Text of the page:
Advertising:

Creative Picks | 22 June 2020 | Titan Watches, Procter & Gamble and Hedvig

Ritwika Gupta, June 23, 2020

Ritwika Gupta reviews ads by Titan Watches, P&G and Hedvig.

From Titan Watches’ adorable Father’s Day film to P&G’s impactful ad honoring Pride Month and Hedvig’s quirky campaign, encouraging people to take an unsentimental approach to their things, here are the ads that caught Ritwika Gupta’s attention this week.

Brand: Titan Watches

Among all the Father’s Day commercials which released last week, the ad by Titan Watches caught my eyes. The film, told from a child’s point of view, opens with a kid searching for her father. We do not see the child in the film till the very end. We just hear the child’s voice as she explains how much her father loves her. In an unpredictable twist, the film finally reveals that the story was being told from a pet dog’s perspective. I did not see that coming at all and my heart just melted the moment I saw the pet. It is adorable and what a fresh take on fatherhood! If you love pets and if you have a pet, you will understand the sentiment. So, kudos to the brand for widening the meaning of Father’s Day. The ad also cleverly meets the challenge of shooting during lockdown with just a single actor, without compromising social distancing. I even noticed that the pet dog here is an Indie dog and not an imported breed. This tiny detail made so much difference and won my heart! Overall, it is such a feel-good and quirky ad that also carries a meaningful message about fatherhood. It is indeed an emotion not limited by biology or blood. The ad ends with the words: “It’s ‘TIME’ we celebrate all fathers”, beautifully telling us what Titan stands for.

Campaign: ‘Mere Papa’
Agency: Ogilvy Bangalore


Brand: Procter & Gamble

Procter & Gamble has come up with a new 60-second ad, honoring Pride Month. Titled “The Pause”, the film focuses on the hesitation that members of the LGBTQ community feel when meeting someone new or when having to introduce their partner to someone else. The fear of being judged or rejected are some of emotions voiced in the commercial. Created in association with Grey New York, the film sends out a heartfelt message urging viewers to notice, reflect and consider how their reactions can make a difference in many lives. The ad is understated, comes across as authentic and moves you to a great extent. It shines a light on a crucial yet often overlooked experience LGBTQ community members face every day. The video ends with the hashtag #LeadWithLove and the message: “When love surrounds, there is no pause.” It is thought-provoking and impactful. The ad also directs viewers to PG.com/LGBTQvisibility to learn how the company is supporting LGBTQ communities. This ad comes after a series of films from P&G aimed at racial injustice in the wake of the protests across the United States.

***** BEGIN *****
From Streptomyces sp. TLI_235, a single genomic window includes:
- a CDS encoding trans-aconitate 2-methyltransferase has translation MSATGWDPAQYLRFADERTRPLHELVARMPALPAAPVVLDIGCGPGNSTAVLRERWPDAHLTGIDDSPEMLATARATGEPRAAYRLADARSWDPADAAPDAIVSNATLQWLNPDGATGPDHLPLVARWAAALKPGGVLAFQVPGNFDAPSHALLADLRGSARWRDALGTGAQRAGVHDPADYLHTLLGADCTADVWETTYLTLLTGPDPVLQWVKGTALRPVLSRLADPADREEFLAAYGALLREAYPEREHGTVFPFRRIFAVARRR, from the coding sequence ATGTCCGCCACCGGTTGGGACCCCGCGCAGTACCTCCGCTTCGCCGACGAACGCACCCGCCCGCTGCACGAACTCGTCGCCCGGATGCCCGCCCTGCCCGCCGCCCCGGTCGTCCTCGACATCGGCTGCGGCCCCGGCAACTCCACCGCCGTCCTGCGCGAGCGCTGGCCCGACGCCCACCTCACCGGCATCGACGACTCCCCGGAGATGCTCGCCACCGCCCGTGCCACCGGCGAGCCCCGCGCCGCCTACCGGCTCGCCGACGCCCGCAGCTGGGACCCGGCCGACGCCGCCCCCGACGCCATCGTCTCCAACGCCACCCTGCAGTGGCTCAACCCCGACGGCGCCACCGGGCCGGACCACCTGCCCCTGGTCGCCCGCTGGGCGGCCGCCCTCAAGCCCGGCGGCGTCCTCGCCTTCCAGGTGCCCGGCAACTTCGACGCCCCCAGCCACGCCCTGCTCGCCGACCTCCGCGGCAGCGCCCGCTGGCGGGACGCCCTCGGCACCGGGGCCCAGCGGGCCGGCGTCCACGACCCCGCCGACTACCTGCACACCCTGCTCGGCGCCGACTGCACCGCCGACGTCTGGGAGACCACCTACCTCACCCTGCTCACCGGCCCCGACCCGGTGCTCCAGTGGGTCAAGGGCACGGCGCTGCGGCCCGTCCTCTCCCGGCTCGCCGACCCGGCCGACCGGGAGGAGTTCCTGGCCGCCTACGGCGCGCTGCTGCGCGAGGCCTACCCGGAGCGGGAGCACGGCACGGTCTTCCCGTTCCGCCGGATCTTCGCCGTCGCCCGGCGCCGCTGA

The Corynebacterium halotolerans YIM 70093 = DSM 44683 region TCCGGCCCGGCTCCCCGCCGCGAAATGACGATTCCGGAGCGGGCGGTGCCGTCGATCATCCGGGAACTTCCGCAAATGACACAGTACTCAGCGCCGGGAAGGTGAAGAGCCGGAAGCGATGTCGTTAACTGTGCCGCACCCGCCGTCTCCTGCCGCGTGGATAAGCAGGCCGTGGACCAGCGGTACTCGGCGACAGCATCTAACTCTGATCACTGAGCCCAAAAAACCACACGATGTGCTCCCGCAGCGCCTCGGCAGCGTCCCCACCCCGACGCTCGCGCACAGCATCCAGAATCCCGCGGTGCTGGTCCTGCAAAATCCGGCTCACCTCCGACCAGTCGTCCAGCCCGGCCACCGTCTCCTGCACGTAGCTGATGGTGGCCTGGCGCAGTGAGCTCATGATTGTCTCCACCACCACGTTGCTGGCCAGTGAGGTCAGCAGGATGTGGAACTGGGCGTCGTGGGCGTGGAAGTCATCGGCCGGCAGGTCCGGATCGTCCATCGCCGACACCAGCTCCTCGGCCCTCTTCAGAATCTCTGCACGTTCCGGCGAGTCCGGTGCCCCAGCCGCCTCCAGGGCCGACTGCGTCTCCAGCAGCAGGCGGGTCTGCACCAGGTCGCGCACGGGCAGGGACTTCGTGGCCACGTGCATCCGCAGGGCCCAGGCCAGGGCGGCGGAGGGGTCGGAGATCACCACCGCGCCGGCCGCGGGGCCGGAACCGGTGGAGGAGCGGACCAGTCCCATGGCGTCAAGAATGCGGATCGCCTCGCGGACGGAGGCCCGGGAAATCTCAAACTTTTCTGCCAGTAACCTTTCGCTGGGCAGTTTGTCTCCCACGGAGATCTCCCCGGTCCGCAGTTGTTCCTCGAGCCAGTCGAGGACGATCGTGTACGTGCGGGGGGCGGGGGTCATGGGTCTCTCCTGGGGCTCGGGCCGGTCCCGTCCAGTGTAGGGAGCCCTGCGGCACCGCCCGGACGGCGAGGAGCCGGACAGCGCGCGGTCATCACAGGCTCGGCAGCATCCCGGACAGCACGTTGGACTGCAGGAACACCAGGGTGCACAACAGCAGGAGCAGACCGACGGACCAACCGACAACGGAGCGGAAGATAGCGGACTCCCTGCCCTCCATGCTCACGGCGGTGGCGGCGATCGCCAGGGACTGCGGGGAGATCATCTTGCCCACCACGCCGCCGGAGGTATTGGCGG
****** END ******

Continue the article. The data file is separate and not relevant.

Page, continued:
Campaign: The Pause
Agency: Grey New York


Brand: Hedvig

Swedish home insurance brand, Hedvig has released a series of 15 to 20-second commercials that encourage people to take an unsentimental approach to their things and instead embrace the intangibles in life, like a great vacation or a night at the beach. The spots show various items like a lost suitcase or a burnt dress, with a voice-over reminding viewers that, “it’s just stuff.” Most insurance companies are usually empathetic to lost or destroyed items. In this case, Hedvig has taken a counter-intuitive strategy to tell people something different (or opposite) from what it offers. It is an unusual approach but this is the reason why the ad stands out. There is no product promotion but you still remember the brand. It sort of reminded me of Zomato’s tweet recommending ‘Ghar Ka Khaana’ where the brand got a lot of attention for adopting reverse psychology. Similarly, Hedvig has also taken a quirky approach to make a point. And in the world of insurance, this is clutter-breaking.

There was a risk that the ads could have appeared insensitive to people’s beloved belongings but fortunately, the ads are cleverly written. The films also show scenarios which anyone can relate to. You get what the brand is trying to say. I also like that each ad has a very simple, minimalistic setup and a straightforward messaging. With everything that’s going on in the world right now, concerns about material possessions are probably pointless. Hedvig manages to capture that sentiment in the campaign.

Campaign: It’s Just Stuff
Agency: Bacon CPH